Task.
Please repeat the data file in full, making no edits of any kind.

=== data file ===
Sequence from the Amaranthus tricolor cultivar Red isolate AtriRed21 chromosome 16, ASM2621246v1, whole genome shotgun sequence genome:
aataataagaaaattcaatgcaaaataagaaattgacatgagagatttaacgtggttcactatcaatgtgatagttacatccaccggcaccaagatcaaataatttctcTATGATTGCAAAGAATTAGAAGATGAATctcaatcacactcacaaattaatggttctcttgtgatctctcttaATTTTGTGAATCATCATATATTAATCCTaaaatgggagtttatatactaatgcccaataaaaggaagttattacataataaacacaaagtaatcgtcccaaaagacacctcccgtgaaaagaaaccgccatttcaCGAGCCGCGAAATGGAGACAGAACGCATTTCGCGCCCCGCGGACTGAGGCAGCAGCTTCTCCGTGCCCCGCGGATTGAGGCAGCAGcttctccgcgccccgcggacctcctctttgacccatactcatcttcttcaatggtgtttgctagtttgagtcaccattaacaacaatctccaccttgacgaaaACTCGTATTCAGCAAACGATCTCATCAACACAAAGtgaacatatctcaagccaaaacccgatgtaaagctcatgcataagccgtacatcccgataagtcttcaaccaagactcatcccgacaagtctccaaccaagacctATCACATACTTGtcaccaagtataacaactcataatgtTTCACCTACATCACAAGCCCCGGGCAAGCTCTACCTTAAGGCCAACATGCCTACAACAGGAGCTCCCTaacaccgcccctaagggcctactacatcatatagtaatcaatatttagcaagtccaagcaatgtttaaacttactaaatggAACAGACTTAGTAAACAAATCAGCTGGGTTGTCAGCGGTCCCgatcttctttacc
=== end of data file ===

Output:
Sequence from the Amaranthus tricolor cultivar Red isolate AtriRed21 chromosome 16, ASM2621246v1, whole genome shotgun sequence genome:
aataataagaaaattcaatgcaaaataagaaattgacatgagagatttaacgtggttcactatcaatgtgatagttacatccaccggcaccaagatcaaataatttctcTATGATTGCAAAGAATTAGAAGATGAATctcaatcacactcacaaattaatggttctcttgtgatctctcttaATTTTGTGAATCATCATATATTAATCCTaaaatgggagtttatatactaatgcccaataaaaggaagttattacataataaacacaaagtaatcgtcccaaaagacacctcccgtgaaaagaaaccgccatttcaCGAGCCGCGAAATGGAGACAGAACGCATTTCGCGCCCCGCGGACTGAGGCAGCAGCTTCTCCGTGCCCCGCGGATTGAGGCAGCAGcttctccgcgccccgcggacctcctctttgacccatactcatcttcttcaatggtgtttgctagtttgagtcaccattaacaacaatctccaccttgacgaaaACTCGTATTCAGCAAACGATCTCATCAACACAAAGtgaacatatctcaagccaaaacccgatgtaaagctcatgcataagccgtacatcccgataagtcttcaaccaagactcatcccgacaagtctccaaccaagacctATCACATACTTGtcaccaagtataacaactcataatgtTTCACCTACATCACAAGCCCCGGGCAAGCTCTACCTTAAGGCCAACATGCCTACAACAGGAGCTCCCTaacaccgcccctaagggcctactacatcatatagtaatcaatatttagcaagtccaagcaatgtttaaacttactaaatggAACAGACTTAGTAAACAAATCAGCTGGGTTGTCAGCGGTCCCgatcttctttacc